Politics

Scalise Gets Emotional Welcome Back to the House

Thanks colleagues for their ‘outpouring of love, of warmth, of prayer’

House Majority Whip Steve Scalise, R-La., walks with his wife Jennifer from the House chamber to his office in the Capitol on his first day back in Congress on Thursday. (Bill Clark/CQ Roll Call)

House Majority Whip Steve Scalise returned to the Capitol Thursday to a standing ovation from his colleagues as he walked out on the House floor on crutches to deliver an emotional speech announcing his plans to officially return to work. 

“You have no idea how great this feels to be back here at work in the people’s house,” the Louisiana Republican said.

Scalise said the past 3 ½ months since he was critically injured during a shooting at a GOP Congressional Baseball Game practice in Alexandria, Virginia, have been challenging times for his family, but he’s been comforted by the “outpouring of love, of warmth, of prayer.”

God was one of the things that Scalise said helped him pull through.

“When I was out on that ballfield, the first thing I did once I was down and couldn’t move anymore was pray,” he said, adding, “Pretty much every one of those prayers was answered.”

Scalise also credited Capitol Police for saving his life and specifically thanked officers Crystal Griner and David Bailey. Bailey was in the chamber for Scalise’s return, and the House provided him with a standing ovation as well.

Watch: Scalise's Full Remarks to House

“Even after being shot both themselves, [they] continued to engage the shooter and ultimately got him down,” Scalise said.

Maine GOP Rep. Bruce Poliquin was the first member to approach Scalise as he entered the chamber, embracing him in a giant hug. Other members also hugged Scalise or patted him on the arm or back as he walked to a podium on the GOP side of the chamber.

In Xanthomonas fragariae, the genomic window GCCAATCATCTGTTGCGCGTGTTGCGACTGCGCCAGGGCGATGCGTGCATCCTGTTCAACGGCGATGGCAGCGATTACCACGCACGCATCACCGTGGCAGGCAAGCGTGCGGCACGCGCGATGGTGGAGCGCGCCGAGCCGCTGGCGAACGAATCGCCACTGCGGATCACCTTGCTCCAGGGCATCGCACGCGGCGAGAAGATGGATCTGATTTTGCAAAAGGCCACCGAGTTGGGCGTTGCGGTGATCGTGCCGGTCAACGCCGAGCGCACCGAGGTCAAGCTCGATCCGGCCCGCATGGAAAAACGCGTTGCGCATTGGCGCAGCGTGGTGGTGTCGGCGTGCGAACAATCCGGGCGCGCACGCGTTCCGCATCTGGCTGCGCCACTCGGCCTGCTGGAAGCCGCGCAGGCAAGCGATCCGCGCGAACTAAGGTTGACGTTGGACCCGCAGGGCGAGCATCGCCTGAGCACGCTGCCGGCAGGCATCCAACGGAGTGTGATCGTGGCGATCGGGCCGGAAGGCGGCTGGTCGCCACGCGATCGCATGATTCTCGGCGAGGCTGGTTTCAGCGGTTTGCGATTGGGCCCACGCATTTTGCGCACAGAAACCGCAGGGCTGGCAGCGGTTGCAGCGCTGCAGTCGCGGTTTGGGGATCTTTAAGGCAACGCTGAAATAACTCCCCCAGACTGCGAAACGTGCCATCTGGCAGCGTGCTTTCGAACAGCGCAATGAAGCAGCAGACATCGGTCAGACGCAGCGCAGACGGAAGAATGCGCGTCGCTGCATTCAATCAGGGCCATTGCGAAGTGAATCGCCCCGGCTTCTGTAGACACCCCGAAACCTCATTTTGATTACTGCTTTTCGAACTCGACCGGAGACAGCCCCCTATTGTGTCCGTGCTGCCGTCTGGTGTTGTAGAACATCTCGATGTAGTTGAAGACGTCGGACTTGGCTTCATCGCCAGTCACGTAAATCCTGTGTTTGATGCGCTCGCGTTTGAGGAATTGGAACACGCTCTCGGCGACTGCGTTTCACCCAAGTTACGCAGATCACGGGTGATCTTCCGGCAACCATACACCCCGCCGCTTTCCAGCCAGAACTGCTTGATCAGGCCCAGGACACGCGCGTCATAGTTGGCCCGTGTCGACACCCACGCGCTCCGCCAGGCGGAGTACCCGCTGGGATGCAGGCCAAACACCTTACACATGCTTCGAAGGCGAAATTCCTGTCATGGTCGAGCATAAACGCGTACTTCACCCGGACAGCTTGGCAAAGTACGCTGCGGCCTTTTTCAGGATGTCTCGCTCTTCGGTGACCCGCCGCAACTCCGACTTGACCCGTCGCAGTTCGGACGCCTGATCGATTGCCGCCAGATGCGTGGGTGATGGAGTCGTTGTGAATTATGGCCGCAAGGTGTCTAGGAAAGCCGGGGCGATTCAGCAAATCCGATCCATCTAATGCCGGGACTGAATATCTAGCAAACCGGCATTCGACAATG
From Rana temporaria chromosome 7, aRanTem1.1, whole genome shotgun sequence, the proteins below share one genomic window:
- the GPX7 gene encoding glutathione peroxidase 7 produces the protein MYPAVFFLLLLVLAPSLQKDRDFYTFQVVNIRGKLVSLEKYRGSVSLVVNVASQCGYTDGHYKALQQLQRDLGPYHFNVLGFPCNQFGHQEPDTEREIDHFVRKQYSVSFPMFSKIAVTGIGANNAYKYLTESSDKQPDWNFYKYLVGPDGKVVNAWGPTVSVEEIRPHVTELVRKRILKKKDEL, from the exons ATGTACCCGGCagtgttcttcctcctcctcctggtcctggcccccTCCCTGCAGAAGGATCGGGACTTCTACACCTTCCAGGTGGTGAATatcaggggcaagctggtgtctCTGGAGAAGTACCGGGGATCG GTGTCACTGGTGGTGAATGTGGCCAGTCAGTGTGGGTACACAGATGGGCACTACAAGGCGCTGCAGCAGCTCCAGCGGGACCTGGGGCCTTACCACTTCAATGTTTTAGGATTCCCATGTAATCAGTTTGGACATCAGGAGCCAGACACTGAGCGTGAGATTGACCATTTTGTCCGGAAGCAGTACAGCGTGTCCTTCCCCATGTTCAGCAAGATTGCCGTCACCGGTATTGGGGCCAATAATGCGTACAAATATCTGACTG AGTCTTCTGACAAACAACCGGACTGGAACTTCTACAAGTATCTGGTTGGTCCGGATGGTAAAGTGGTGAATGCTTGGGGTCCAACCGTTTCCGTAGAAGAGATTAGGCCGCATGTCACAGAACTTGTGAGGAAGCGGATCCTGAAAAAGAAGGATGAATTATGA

Louisiana Democratic Rep. Cedric L. Richmond was among the Republicans, right behind Scalise as his friend delivered his remarks.

Speaker Paul D. Ryan, said at a news conference after Scalise’s return, that he was happy to see his friend “Steve-o,” but that he was emotionally pushed.

“I’m not like John Boehner, I’m not a big crier, but I was just a babbling idiot. I couldn’t compose myself,” the Wisconsin Republican said.

Ryan said he prayed constantly and that it’s “really miraculous” how far Scalise has come since the shooting.

“For a couple of days there were thought we had a real chance of losing him,” he said.

Scalise also thanked his wife, Jennifer, and blew a kiss to her in the gallery where she was watching. He also thanked his doctors, some of whom appeared to be in the gallery as well.

Republicans and Democrats visited and reached out to Scalise while he was in the hospital and the rehabilitation facility, and he said how much he appreciated it, along with all the members and staff present for his return Thursday.

“Just seeing the faces of all of you means more to me than you could imagine,” he said.

The thing that Scalise said struck him the most, though, was the outpouring of support from world leaders, many of whom he had never met.

House Minority Leader Nancy Pelosi spoke briefly to welcome Scalise back, saying, “Thank God our prayers are answered,” and noting that Democrats and Republicans were and are on Team Scalise.

“I take great pride in Steve because we’re both Italian-American, and I think that’s the source of some of his strength,” the California Democrat said.

After his remarks, Scalise cast his first vote since the shooting, a “yes” on a measure to reauthorize the Federal Aviation Administration for six months and provide tax relief for hurricane victims.

Members lined up to personally greet Scalise, all hugs and smiles as they approached.

Shortly before returning to the House floor, Scalise tweeted his return.

Scalise was one of five people shot when a gunman opened fire at the Republicans’ Congressional Baseball Game practice in Alexandria, Virginia, on June 14, but the only member of Congress who was hit.

Scalise’s Capitol Police detail, two officers who were among the wounded, has been credited with saving the lives of many present.

The high-powered rifle bullet that hit Scalise in his left hip fragmented into hundreds of pieces, which caused internal bleeding, a fractured pelvis and a broken leg.

Scalise, who was in critical condition when he first arrived at MedStar Washington Hospital Center after the shooting, underwent multiple surgeries over the six weeks that he was in the hospital.

[David Hawkings' Whiteboard: What's a Whip?]

In late July the majority whip was released from the hospital and moved to an inpatient rehabilitation facility, where he continued his recovery.

House Chief Deputy Whip Patrick T. McHenry has been leading the whip operation in Scalise’s absence, although Scalise maintained contact while in rehabilitation, even calling in to a few meetings.

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